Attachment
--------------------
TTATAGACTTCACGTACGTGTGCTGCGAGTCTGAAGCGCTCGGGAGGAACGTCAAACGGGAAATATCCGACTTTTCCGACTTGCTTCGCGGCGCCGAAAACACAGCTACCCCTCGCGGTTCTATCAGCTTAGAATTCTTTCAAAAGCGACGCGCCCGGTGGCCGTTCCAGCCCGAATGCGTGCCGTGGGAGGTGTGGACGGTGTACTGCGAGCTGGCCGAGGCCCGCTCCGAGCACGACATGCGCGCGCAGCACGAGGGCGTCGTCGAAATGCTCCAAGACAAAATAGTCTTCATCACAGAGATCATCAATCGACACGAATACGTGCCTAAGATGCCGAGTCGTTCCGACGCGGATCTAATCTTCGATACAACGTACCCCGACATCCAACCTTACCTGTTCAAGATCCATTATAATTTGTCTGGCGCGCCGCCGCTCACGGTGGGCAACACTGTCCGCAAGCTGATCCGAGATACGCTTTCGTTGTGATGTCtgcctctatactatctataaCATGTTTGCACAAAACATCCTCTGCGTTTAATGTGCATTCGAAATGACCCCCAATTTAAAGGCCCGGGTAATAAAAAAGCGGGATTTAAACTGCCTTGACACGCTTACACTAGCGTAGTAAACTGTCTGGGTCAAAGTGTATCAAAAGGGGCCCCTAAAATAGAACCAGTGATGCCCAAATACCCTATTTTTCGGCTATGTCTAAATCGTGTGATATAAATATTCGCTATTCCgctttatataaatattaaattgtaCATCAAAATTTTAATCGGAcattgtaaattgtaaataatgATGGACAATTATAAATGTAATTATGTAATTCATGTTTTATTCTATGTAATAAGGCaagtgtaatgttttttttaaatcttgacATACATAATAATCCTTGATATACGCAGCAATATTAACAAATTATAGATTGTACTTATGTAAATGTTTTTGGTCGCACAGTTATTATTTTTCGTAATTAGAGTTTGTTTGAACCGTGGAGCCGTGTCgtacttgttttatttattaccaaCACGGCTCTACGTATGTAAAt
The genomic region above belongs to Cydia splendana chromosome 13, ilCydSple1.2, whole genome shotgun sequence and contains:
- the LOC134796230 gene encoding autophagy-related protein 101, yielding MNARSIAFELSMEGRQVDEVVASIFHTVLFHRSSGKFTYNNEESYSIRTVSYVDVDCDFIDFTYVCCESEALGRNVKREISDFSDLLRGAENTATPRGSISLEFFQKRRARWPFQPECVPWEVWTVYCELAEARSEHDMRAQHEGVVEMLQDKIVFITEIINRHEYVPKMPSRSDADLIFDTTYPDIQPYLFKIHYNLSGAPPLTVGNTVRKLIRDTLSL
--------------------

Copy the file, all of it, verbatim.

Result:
TTATAGACTTCACGTACGTGTGCTGCGAGTCTGAAGCGCTCGGGAGGAACGTCAAACGGGAAATATCCGACTTTTCCGACTTGCTTCGCGGCGCCGAAAACACAGCTACCCCTCGCGGTTCTATCAGCTTAGAATTCTTTCAAAAGCGACGCGCCCGGTGGCCGTTCCAGCCCGAATGCGTGCCGTGGGAGGTGTGGACGGTGTACTGCGAGCTGGCCGAGGCCCGCTCCGAGCACGACATGCGCGCGCAGCACGAGGGCGTCGTCGAAATGCTCCAAGACAAAATAGTCTTCATCACAGAGATCATCAATCGACACGAATACGTGCCTAAGATGCCGAGTCGTTCCGACGCGGATCTAATCTTCGATACAACGTACCCCGACATCCAACCTTACCTGTTCAAGATCCATTATAATTTGTCTGGCGCGCCGCCGCTCACGGTGGGCAACACTGTCCGCAAGCTGATCCGAGATACGCTTTCGTTGTGATGTCtgcctctatactatctataaCATGTTTGCACAAAACATCCTCTGCGTTTAATGTGCATTCGAAATGACCCCCAATTTAAAGGCCCGGGTAATAAAAAAGCGGGATTTAAACTGCCTTGACACGCTTACACTAGCGTAGTAAACTGTCTGGGTCAAAGTGTATCAAAAGGGGCCCCTAAAATAGAACCAGTGATGCCCAAATACCCTATTTTTCGGCTATGTCTAAATCGTGTGATATAAATATTCGCTATTCCgctttatataaatattaaattgtaCATCAAAATTTTAATCGGAcattgtaaattgtaaataatgATGGACAATTATAAATGTAATTATGTAATTCATGTTTTATTCTATGTAATAAGGCaagtgtaatgttttttttaaatcttgacATACATAATAATCCTTGATATACGCAGCAATATTAACAAATTATAGATTGTACTTATGTAAATGTTTTTGGTCGCACAGTTATTATTTTTCGTAATTAGAGTTTGTTTGAACCGTGGAGCCGTGTCgtacttgttttatttattaccaaCACGGCTCTACGTATGTAAAt
The genomic region above belongs to Cydia splendana chromosome 13, ilCydSple1.2, whole genome shotgun sequence and contains:
- the LOC134796230 gene encoding autophagy-related protein 101, yielding MNARSIAFELSMEGRQVDEVVASIFHTVLFHRSSGKFTYNNEESYSIRTVSYVDVDCDFIDFTYVCCESEALGRNVKREISDFSDLLRGAENTATPRGSISLEFFQKRRARWPFQPECVPWEVWTVYCELAEARSEHDMRAQHEGVVEMLQDKIVFITEIINRHEYVPKMPSRSDADLIFDTTYPDIQPYLFKIHYNLSGAPPLTVGNTVRKLIRDTLSL